New research suggests exposure to a common parasite carried by cats may make humans more prone to angry outbursts like road rage.

The study, published Wednesday in the Journal of Clinical Psychiatry, drew a link between toxoplasmosis, and intermittent explosive disorder (IED) and increased aggression. Toxoplasmosis is transmitted through the feces of infected cats, undercooked meat or contaminated water. An estimated 30 percent of all humans carry the parasitic infection.

"Our work suggests that latent infection with the toxoplasma gondii parasite may change brain chemistry in a fashion that increases the risk of aggressive behavior," senior study author Dr. Emil Coccaro, Ellen. C. Manning professor and chair of psychiatry and behavioral neuroscience at the University of Chicago, said in a news release.


This is a scanning electron micrograph of the protozoan parasite Toxoplasma gondii, tissue cyst in brain of an infected mouse. (David Ferguson)

The Diagnostic and Statistical Manual of Mental Disorders, Fifth Edition, defines IED as recurrent, impulsive, problematic outbursts of verbal or physical aggression that are disproportionate to the situations that trigger them. According to the release, IED affects an estimated 16 million Americans— more than bipolar disorder and schizophrenia combined.

For the study, researchers studied 358 adults who were evaluated for IED, personality disorder, depression and other psychiatric disorders. Study authors also rated them on traits associated with those conditions, and then divided them into three groups: IED individuals, healthy controls with no psychiatric history, and individuals with some psychiatric disorder history that was not IED.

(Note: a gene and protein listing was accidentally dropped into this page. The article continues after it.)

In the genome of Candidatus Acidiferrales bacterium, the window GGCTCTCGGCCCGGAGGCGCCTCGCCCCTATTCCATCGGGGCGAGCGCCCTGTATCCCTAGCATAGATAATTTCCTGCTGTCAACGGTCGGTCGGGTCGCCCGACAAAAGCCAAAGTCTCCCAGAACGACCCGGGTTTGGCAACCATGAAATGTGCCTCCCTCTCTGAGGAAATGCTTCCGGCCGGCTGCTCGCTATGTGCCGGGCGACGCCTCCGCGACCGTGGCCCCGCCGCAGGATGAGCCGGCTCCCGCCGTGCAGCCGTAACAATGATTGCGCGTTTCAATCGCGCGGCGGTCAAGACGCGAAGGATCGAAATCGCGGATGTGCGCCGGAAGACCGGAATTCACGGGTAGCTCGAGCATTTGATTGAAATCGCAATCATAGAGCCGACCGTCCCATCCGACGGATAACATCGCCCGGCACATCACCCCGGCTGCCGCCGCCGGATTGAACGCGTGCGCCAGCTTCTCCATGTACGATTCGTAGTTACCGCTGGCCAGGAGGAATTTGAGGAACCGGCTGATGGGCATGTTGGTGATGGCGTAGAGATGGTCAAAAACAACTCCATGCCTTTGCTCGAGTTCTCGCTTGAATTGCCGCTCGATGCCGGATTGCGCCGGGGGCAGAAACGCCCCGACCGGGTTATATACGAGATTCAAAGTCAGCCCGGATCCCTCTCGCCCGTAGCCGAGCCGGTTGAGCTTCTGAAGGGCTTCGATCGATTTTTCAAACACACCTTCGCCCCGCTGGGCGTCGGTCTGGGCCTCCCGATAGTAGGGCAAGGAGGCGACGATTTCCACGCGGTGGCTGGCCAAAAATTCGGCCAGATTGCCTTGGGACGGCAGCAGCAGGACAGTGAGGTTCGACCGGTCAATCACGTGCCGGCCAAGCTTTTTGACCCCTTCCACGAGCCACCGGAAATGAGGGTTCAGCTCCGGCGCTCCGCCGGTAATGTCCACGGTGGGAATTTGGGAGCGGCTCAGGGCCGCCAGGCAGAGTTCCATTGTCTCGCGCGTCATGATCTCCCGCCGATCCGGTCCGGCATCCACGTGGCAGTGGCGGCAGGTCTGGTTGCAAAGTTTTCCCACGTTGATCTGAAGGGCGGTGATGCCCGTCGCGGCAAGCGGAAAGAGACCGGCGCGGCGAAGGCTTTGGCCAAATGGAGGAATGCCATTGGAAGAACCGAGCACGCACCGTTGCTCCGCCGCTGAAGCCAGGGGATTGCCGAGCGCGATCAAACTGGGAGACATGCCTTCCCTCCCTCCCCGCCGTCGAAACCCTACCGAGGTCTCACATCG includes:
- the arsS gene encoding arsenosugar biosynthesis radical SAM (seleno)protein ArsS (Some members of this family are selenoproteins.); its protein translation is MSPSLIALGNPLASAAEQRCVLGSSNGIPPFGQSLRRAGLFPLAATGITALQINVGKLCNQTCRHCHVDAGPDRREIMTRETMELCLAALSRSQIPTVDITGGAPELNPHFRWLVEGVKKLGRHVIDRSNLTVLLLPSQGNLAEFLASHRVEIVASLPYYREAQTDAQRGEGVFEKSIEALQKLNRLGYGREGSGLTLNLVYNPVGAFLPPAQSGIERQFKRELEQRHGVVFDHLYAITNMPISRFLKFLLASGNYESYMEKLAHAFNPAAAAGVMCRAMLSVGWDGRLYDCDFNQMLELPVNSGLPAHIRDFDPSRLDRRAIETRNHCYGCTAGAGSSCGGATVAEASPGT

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A blood test revealed the individuals diagnosed with IED were more than twice as likely to test for positive toxoplasmosis exposure (22 percent) compared with the healthy control group (9 percent).

Authors acknowledged a link between exposure to the infection and IED, but they cautioned that further study is needed to determine a causal effect.

"Correlation is not causation, and this is definitely not a sign that people should get rid of their cats," study co-author Dr. Royce Lee, associate professor of psychiatry and behavioral neuroscience at the University of Chicago, said in the release. "We don't yet understand the mechanisms involved— it could be an increased inflammatory response, direct brain modulation by the parasite, or even reverse causation where aggressive individuals tend to have more cats or eat more undercooked meat. Our study signals the need for more research and more evidence in humans."

Coccaro and his team are now doing just that in hopes of better understanding the relationship between toxoplasmosis, and aggressive behavior and IED.

"It will take experimental studies to see if treating a latent toxoplasmosis infection with medication reduces aggressiveness," Coccaro said in the release. "If we can learn more, it could provide rational to treat IED in toxoplasmosis-positive patients by first treating the latent infection."